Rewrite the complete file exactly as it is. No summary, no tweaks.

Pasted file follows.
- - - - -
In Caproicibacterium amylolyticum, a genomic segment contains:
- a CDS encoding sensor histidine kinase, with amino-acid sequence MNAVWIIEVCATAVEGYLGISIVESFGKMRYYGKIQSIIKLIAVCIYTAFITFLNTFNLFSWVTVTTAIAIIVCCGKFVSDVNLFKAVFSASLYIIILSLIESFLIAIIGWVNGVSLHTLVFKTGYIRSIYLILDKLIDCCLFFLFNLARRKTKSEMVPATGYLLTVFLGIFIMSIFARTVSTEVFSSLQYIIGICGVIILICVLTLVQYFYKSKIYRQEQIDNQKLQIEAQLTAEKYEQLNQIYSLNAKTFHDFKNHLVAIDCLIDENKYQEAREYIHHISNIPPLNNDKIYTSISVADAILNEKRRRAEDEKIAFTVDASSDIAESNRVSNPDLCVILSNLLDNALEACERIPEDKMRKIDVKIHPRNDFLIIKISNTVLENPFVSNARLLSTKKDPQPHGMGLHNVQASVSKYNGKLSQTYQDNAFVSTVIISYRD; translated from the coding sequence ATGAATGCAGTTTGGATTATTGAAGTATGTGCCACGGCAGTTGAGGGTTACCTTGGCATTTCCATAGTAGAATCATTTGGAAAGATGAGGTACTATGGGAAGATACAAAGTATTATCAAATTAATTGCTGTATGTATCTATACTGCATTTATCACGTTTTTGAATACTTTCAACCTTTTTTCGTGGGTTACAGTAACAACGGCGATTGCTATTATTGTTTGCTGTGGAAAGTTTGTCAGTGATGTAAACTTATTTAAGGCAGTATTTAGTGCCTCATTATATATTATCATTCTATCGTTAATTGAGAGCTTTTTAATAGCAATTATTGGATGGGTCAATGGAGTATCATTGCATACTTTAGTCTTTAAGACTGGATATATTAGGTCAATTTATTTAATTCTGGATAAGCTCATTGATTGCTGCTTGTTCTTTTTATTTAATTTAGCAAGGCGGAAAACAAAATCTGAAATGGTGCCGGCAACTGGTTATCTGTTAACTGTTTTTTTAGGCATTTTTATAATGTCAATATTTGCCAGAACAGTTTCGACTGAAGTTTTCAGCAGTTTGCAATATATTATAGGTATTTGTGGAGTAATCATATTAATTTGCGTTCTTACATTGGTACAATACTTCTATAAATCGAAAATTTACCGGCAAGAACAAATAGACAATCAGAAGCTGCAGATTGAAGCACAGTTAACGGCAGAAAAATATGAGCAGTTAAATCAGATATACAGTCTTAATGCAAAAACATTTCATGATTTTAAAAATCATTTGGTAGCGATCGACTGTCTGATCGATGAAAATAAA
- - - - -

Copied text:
In Caproicibacterium amylolyticum, a genomic segment contains:
- a CDS encoding sensor histidine kinase, with amino-acid sequence MNAVWIIEVCATAVEGYLGISIVESFGKMRYYGKIQSIIKLIAVCIYTAFITFLNTFNLFSWVTVTTAIAIIVCCGKFVSDVNLFKAVFSASLYIIILSLIESFLIAIIGWVNGVSLHTLVFKTGYIRSIYLILDKLIDCCLFFLFNLARRKTKSEMVPATGYLLTVFLGIFIMSIFARTVSTEVFSSLQYIIGICGVIILICVLTLVQYFYKSKIYRQEQIDNQKLQIEAQLTAEKYEQLNQIYSLNAKTFHDFKNHLVAIDCLIDENKYQEAREYIHHISNIPPLNNDKIYTSISVADAILNEKRRRAEDEKIAFTVDASSDIAESNRVSNPDLCVILSNLLDNALEACERIPEDKMRKIDVKIHPRNDFLIIKISNTVLENPFVSNARLLSTKKDPQPHGMGLHNVQASVSKYNGKLSQTYQDNAFVSTVIISYRD; translated from the coding sequence ATGAATGCAGTTTGGATTATTGAAGTATGTGCCACGGCAGTTGAGGGTTACCTTGGCATTTCCATAGTAGAATCATTTGGAAAGATGAGGTACTATGGGAAGATACAAAGTATTATCAAATTAATTGCTGTATGTATCTATACTGCATTTATCACGTTTTTGAATACTTTCAACCTTTTTTCGTGGGTTACAGTAACAACGGCGATTGCTATTATTGTTTGCTGTGGAAAGTTTGTCAGTGATGTAAACTTATTTAAGGCAGTATTTAGTGCCTCATTATATATTATCATTCTATCGTTAATTGAGAGCTTTTTAATAGCAATTATTGGATGGGTCAATGGAGTATCATTGCATACTTTAGTCTTTAAGACTGGATATATTAGGTCAATTTATTTAATTCTGGATAAGCTCATTGATTGCTGCTTGTTCTTTTTATTTAATTTAGCAAGGCGGAAAACAAAATCTGAAATGGTGCCGGCAACTGGTTATCTGTTAACTGTTTTTTTAGGCATTTTTATAATGTCAATATTTGCCAGAACAGTTTCGACTGAAGTTTTCAGCAGTTTGCAATATATTATAGGTATTTGTGGAGTAATCATATTAATTTGCGTTCTTACATTGGTACAATACTTCTATAAATCGAAAATTTACCGGCAAGAACAAATAGACAATCAGAAGCTGCAGATTGAAGCACAGTTAACGGCAGAAAAATATGAGCAGTTAAATCAGATATACAGTCTTAATGCAAAAACATTTCATGATTTTAAAAATCATTTGGTAGCGATCGACTGTCTGATCGATGAAAATAAA